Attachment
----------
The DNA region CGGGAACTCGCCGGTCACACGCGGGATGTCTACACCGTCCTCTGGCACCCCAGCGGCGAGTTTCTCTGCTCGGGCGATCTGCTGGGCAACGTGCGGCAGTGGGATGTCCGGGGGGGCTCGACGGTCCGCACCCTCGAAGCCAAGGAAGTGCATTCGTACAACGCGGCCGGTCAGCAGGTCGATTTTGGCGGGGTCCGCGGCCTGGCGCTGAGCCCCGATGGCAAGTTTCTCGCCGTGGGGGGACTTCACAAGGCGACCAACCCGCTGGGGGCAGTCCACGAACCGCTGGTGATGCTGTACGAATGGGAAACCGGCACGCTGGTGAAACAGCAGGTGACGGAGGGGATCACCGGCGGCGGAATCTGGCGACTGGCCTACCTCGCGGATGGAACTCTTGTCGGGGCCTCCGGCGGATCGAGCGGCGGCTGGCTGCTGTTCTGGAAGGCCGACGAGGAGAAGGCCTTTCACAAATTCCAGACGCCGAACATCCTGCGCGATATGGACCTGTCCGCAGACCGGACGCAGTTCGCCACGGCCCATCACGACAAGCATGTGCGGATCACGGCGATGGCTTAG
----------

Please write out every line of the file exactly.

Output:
The DNA region CGGGAACTCGCCGGTCACACGCGGGATGTCTACACCGTCCTCTGGCACCCCAGCGGCGAGTTTCTCTGCTCGGGCGATCTGCTGGGCAACGTGCGGCAGTGGGATGTCCGGGGGGGCTCGACGGTCCGCACCCTCGAAGCCAAGGAAGTGCATTCGTACAACGCGGCCGGTCAGCAGGTCGATTTTGGCGGGGTCCGCGGCCTGGCGCTGAGCCCCGATGGCAAGTTTCTCGCCGTGGGGGGACTTCACAAGGCGACCAACCCGCTGGGGGCAGTCCACGAACCGCTGGTGATGCTGTACGAATGGGAAACCGGCACGCTGGTGAAACAGCAGGTGACGGAGGGGATCACCGGCGGCGGAATCTGGCGACTGGCCTACCTCGCGGATGGAACTCTTGTCGGGGCCTCCGGCGGATCGAGCGGCGGCTGGCTGCTGTTCTGGAAGGCCGACGAGGAGAAGGCCTTTCACAAATTCCAGACGCCGAACATCCTGCGCGATATGGACCTGTCCGCAGACCGGACGCAGTTCGCCACGGCCCATCACGACAAGCATGTGCGGATCACGGCGATGGCTTAG